For this Indian student, an Instagram post turned into a modest-fashion business
- 26 February 2019
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When Aemani Zimren posted pictures online of herself wearing a new scarf collection from Malaysia, it didn’t take long for her account to be inundated with messages; everyone loved them and wanted to know where she got them. Her mother then gave her an idea: Why not sell these scarves in the Indian market? And just like that, Veil It was born.
Within a rising modest-fashion industry, this undergraduate student from the South Indian city of Chennai and her mother had identified a business opportunity. “The Indian market is wide,” Aemani told My Salaam. “We are all big consumers, and we love products which are imported and of good quality.”
She said that the one thing to note about the Indian market is the weather. “Most of my clients are from Kerala, Tamil Nadu, Karnataka …The weather is hot and sweaty, so the material needs to be breezy and comfortable to wear in these climatic conditions.”
And Aemani’s scarves cater to both Muslims and non-Muslims. “Since it is a small piece of clothing, girls find it a chic, easy product to carry along. I have customers from different age groups as well, which shows that it is universal.”
Veil It operates through an Instagram account that is regularly updated with pictures of scarves along with size and price details. People interested in the scarves can send her a direct message.
Youtuber Fathima Nahidha discovered her a year ago. She returned to India from Dubai three years ago to find that none of the modest-fashion brands she patronised retailed in India. “I struggled to find the perfect shade of scarves and full coverage dresses. So I did some digging. Modest fashion in India was not a thing back then, but luckily it has changed thanks to Instaprenuers [entrepreneurs on Instagram], who sell amazing products.”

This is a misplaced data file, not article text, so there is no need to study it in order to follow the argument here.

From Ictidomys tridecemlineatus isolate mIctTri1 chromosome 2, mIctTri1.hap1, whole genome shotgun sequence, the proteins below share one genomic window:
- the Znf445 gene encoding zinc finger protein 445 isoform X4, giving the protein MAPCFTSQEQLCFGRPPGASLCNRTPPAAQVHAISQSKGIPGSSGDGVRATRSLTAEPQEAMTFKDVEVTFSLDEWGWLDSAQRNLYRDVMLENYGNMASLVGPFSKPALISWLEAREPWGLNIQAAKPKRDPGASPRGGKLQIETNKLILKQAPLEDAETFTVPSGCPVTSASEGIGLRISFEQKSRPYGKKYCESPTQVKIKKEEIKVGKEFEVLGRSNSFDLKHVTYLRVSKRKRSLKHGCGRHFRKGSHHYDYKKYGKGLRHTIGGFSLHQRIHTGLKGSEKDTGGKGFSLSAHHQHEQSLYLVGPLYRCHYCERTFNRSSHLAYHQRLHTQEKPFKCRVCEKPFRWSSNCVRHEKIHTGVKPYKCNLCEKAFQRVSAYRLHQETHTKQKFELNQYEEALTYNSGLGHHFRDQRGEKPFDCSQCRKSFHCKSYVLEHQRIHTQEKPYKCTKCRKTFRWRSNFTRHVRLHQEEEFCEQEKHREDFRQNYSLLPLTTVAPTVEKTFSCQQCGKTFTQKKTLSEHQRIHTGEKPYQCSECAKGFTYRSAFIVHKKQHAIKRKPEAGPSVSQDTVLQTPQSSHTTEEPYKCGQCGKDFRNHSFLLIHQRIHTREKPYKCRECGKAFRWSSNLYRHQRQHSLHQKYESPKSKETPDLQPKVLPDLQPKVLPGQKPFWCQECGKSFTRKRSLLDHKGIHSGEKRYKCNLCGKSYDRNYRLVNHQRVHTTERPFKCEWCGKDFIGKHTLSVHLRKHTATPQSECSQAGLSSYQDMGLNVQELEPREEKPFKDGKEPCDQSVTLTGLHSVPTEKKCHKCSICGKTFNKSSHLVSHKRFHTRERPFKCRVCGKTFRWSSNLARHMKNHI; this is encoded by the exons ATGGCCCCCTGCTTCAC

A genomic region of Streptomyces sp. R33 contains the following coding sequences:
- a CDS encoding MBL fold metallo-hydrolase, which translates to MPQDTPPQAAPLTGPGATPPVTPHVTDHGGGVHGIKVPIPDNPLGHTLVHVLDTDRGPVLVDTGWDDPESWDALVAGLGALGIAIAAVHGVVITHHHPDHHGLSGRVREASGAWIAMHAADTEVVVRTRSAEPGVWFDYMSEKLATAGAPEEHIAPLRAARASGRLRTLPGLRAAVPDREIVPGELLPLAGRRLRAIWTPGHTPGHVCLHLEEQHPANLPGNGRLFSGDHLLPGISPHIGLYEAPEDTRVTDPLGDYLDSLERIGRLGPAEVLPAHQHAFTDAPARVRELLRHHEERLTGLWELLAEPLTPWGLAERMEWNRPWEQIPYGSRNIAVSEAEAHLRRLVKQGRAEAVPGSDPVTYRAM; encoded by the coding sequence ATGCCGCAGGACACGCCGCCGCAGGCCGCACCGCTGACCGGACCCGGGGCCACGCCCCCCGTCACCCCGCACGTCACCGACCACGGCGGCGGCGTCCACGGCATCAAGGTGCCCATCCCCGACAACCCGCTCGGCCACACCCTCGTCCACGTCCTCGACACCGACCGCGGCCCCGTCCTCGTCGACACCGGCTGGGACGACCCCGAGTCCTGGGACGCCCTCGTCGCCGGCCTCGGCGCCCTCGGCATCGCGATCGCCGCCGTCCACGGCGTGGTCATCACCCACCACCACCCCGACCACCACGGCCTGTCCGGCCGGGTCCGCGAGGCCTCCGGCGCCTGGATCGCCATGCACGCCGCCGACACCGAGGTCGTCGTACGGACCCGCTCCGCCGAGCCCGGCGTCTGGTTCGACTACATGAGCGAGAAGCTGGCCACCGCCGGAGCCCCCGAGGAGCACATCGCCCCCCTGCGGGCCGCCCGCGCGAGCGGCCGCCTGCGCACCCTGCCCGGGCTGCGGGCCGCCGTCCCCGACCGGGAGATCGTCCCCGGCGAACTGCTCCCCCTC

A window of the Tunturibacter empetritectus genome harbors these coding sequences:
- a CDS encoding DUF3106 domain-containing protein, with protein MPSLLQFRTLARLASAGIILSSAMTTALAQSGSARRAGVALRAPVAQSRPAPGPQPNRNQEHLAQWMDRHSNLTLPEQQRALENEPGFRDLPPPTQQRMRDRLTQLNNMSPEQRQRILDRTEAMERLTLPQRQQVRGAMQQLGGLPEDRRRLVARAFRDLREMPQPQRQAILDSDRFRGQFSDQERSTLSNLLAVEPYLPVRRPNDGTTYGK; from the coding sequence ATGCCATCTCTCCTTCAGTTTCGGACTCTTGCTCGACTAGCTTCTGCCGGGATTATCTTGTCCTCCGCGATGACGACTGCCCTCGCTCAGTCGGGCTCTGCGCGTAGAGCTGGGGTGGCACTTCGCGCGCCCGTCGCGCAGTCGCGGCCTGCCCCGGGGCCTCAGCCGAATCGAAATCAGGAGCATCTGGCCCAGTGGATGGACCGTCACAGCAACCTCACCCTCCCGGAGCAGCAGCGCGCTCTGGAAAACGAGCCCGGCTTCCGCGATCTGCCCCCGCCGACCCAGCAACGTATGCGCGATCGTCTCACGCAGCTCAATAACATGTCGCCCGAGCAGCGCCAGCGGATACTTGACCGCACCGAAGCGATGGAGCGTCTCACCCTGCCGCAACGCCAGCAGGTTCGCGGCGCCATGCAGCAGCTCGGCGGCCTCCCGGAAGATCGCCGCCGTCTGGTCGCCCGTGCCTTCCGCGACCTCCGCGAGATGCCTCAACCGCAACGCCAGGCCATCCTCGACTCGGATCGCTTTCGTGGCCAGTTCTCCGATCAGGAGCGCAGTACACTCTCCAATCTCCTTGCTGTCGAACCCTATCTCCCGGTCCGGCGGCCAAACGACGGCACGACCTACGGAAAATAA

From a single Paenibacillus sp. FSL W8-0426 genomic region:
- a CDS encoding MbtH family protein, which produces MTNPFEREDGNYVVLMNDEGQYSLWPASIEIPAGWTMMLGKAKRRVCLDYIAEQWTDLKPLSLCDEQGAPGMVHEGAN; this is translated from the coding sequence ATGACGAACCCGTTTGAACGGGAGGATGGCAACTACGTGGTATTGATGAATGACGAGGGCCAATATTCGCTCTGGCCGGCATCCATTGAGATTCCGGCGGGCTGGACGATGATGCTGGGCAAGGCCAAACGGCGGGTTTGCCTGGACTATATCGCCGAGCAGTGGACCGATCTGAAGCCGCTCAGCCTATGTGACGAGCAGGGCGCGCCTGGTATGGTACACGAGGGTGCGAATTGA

Fathima added that now those who have just started trying out modest fashion will find that it’s not difficult to pick from a wide variety. She likes Veil It because of the premium quality you get for the price.
Arshiya Ilaheen, another wearer of modest fashion, has a different take: “I have always found it quite easy to shop for modest clothing in India, because a lot of Indian garments have always been steeped in a culture of inherent modesty.”
However, she has noticed the increase in what she calls modest “modern” fashion. “In recent times, the Indian market has opened up to be a more global space, and though modest ‘modern’ fashion was not always easy to find around five years ago, it is now relatively accessible because of the industry’s rapid growth and the recognition of the hijab as a symbol of modest fashion.”
Aemani also thinks that modest fashion as an industry is rapidly expanding in the country. “Indians are waiting for a good modest fashion house, as we have very little exposure to these goods.” She also told My Salaam of her plans to start a clothing line, which is currently in the research phase. “The Muslim crowd would spent any amount of money to dress well and fashionably without compromising on the religious aspects.”
For her part, Aemani mostly buys brands such as Zara and H&M and finds that Chennai offers good modest choices for the sultry weather. She does a lot of window-shopping to gain inspiration for styling items together.
Increasing choice also means more competition for modest-fashion entrepreneurs, but Aemani doesn’t see this as a problem. “Competition is always a part of business. But as long as you have found your market, and customers are satisfied with your product and services, nothing else matters. The main aim should be to establish your brand’s authenticity.”
(Writing by Susan Muthalaly; editing by Seban Scaria firstname.lastname@example.org)
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